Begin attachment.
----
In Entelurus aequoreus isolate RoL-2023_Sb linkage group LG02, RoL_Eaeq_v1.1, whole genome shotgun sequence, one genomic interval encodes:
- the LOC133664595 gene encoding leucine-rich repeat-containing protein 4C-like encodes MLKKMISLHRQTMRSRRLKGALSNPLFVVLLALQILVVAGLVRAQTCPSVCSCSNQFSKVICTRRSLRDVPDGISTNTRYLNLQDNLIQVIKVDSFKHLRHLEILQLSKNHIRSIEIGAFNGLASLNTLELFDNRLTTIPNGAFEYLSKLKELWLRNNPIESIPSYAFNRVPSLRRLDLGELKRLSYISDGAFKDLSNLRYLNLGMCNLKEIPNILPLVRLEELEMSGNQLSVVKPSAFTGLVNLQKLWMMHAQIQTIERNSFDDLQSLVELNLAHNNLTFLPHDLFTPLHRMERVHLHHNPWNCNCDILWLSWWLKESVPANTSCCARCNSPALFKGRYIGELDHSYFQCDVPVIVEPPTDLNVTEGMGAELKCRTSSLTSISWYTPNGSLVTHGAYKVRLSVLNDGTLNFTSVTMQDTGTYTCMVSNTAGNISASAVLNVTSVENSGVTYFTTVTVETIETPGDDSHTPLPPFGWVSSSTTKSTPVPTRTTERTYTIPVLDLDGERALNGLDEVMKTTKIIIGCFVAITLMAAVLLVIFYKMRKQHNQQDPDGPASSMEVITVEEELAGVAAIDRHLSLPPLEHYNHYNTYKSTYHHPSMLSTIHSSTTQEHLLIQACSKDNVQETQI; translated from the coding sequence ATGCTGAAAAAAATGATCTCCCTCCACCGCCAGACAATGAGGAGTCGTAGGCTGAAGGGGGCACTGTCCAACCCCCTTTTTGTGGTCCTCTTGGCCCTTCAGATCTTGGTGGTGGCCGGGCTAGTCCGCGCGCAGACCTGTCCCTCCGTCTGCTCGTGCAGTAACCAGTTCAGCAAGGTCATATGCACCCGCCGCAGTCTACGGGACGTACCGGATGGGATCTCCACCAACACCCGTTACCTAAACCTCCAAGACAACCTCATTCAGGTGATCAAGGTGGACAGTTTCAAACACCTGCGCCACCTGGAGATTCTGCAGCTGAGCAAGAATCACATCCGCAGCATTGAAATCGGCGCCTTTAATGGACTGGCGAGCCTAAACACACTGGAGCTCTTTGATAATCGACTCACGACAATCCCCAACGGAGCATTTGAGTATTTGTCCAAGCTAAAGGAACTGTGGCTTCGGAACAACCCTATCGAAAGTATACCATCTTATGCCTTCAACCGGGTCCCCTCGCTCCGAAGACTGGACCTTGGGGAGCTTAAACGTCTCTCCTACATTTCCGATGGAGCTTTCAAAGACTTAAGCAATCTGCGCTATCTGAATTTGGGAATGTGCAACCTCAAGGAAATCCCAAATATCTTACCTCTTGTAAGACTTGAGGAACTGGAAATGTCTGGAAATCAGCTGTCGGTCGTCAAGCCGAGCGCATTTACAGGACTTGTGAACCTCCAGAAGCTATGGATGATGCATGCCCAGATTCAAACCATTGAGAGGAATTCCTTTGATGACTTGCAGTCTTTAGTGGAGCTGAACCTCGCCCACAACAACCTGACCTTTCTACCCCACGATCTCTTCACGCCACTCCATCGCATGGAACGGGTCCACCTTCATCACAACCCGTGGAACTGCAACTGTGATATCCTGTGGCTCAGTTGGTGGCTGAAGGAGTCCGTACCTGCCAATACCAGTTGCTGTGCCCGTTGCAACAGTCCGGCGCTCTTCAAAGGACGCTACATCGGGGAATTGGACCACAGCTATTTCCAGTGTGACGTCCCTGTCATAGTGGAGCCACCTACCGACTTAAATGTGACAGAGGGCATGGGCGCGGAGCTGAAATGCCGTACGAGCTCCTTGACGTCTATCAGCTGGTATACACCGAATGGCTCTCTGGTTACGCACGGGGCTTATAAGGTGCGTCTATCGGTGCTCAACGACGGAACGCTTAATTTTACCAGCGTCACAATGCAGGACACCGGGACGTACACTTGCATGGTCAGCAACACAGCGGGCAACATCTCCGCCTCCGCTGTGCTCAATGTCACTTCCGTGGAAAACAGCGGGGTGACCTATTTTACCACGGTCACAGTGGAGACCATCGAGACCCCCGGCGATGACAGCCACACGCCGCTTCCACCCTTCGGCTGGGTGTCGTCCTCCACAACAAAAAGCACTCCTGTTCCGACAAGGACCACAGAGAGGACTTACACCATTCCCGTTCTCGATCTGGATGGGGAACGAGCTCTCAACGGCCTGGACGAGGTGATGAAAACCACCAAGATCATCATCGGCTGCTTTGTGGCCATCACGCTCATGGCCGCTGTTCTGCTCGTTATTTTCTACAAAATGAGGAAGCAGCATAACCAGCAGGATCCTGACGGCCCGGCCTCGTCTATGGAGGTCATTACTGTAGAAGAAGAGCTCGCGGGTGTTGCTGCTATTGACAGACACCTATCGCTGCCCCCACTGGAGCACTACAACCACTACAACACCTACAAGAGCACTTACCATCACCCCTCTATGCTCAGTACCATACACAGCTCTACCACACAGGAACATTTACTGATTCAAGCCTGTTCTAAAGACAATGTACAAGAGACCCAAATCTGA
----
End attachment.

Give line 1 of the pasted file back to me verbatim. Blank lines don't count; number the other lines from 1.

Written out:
In Entelurus aequoreus isolate RoL-2023_Sb linkage group LG02, RoL_Eaeq_v1.1, whole genome shotgun sequence, one genomic interval encodes: